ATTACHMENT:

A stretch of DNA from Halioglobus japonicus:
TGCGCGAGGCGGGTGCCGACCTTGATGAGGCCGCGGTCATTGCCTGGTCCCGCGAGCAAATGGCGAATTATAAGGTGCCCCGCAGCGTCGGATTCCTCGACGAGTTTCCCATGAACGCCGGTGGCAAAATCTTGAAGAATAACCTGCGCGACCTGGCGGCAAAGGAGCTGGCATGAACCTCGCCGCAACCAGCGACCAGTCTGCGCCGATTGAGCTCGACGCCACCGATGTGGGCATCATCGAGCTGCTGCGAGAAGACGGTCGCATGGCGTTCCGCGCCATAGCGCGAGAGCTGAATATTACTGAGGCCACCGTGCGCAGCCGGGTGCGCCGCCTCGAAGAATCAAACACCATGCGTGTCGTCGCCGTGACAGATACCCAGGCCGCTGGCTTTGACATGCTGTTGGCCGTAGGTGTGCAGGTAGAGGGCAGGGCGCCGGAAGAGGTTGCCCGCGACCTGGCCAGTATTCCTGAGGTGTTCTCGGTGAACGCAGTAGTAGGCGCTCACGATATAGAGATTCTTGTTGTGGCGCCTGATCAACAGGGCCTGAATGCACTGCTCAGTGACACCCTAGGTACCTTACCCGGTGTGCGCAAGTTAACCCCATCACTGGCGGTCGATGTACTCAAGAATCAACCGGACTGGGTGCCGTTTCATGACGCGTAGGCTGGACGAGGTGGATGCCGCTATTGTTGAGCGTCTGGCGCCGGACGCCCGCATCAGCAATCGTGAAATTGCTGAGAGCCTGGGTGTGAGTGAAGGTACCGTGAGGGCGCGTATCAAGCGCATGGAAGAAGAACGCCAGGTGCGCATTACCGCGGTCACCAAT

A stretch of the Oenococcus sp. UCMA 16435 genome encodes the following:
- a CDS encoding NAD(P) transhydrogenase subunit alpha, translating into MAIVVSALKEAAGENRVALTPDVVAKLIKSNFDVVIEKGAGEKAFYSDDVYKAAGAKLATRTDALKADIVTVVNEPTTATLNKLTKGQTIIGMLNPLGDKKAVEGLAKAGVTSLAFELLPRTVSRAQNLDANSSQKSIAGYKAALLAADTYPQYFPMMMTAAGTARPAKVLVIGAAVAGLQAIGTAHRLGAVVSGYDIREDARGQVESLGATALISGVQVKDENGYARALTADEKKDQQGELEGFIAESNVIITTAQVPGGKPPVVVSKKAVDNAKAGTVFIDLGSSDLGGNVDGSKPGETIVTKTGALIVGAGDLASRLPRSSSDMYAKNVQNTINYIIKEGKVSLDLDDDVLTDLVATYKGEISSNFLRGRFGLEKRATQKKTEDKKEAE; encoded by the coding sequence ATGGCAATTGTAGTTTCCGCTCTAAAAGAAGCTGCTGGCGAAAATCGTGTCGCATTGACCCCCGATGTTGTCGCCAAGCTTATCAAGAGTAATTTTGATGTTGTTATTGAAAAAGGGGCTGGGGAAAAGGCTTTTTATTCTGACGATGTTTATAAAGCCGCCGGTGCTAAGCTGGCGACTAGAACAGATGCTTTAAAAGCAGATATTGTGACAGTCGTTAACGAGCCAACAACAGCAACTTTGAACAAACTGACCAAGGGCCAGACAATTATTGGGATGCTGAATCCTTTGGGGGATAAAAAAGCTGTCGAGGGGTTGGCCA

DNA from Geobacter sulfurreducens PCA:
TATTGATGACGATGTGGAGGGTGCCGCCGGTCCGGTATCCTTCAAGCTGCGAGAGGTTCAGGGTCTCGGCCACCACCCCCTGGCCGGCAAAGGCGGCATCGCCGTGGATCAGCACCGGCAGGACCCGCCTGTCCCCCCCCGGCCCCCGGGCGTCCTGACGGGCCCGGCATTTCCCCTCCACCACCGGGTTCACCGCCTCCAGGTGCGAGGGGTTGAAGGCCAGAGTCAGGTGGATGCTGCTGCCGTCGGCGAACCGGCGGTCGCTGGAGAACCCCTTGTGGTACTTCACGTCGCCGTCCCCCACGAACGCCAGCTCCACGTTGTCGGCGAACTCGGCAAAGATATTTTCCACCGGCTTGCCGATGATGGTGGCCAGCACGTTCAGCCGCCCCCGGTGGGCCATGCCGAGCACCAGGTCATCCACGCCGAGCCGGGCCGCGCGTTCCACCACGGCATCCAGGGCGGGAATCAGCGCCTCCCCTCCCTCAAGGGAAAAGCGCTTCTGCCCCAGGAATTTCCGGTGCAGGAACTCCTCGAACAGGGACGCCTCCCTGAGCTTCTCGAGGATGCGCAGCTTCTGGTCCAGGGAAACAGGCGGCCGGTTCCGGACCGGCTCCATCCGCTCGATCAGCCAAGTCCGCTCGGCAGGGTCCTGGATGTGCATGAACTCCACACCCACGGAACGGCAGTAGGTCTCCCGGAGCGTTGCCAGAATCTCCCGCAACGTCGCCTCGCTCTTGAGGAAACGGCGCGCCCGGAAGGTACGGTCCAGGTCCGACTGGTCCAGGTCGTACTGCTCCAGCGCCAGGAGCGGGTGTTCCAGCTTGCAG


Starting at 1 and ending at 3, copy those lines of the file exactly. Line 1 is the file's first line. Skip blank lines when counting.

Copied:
A stretch of DNA from Halioglobus japonicus:
TGCGCGAGGCGGGTGCCGACCTTGATGAGGCCGCGGTCATTGCCTGGTCCCGCGAGCAAATGGCGAATTATAAGGTGCCCCGCAGCGTCGGATTCCTCGACGAGTTTCCCATGAACGCCGGTGGCAAAATCTTGAAGAATAACCTGCGCGACCTGGCGGCAAAGGAGCTGGCATGAACCTCGCCGCAACCAGCGACCAGTCTGCGCCGATTGAGCTCGACGCCACCGATGTGGGCATCATCGAGCTGCTGCGAGAAGACGGTCGCATGGCGTTCCGCGCCATAGCGCGAGAGCTGAATATTACTGAGGCCACCGTGCGCAGCCGGGTGCGCCGCCTCGAAGAATCAAACACCATGCGTGTCGTCGCCGTGACAGATACCCAGGCCGCTGGCTTTGACATGCTGTTGGCCGTAGGTGTGCAGGTAGAGGGCAGGGCGCCGGAAGAGGTTGCCCGCGACCTGGCCAGTATTCCTGAGGTGTTCTCGGTGAACGCAGTAGTAGGCGCTCACGATATAGAGATTCTTGTTGTGGCGCCTGATCAACAGGGCCTGAATGCACTGCTCAGTGACACCCTAGGTACCTTACCCGGTGTGCGCAAGTTAACCCCATCACTGGCGGTCGATGTACTCAAGAATCAACCGGACTGGGTGCCGTTTCATGACGCGTAGGCTGGACGAGGTGGATGCCGCTATTGTTGAGCGTCTGGCGCCGGACGCCCGCATCAGCAATCGTGAAATTGCTGAGAGCCTGGGTGTGAGTGAAGGTACCGTGAGGGCGCGTATCAAGCGCATGGAAGAAGAACGCCAGGTGCGCATTACCGCGGTCACCAAT

A stretch of the Oenococcus sp. UCMA 16435 genome encodes the following: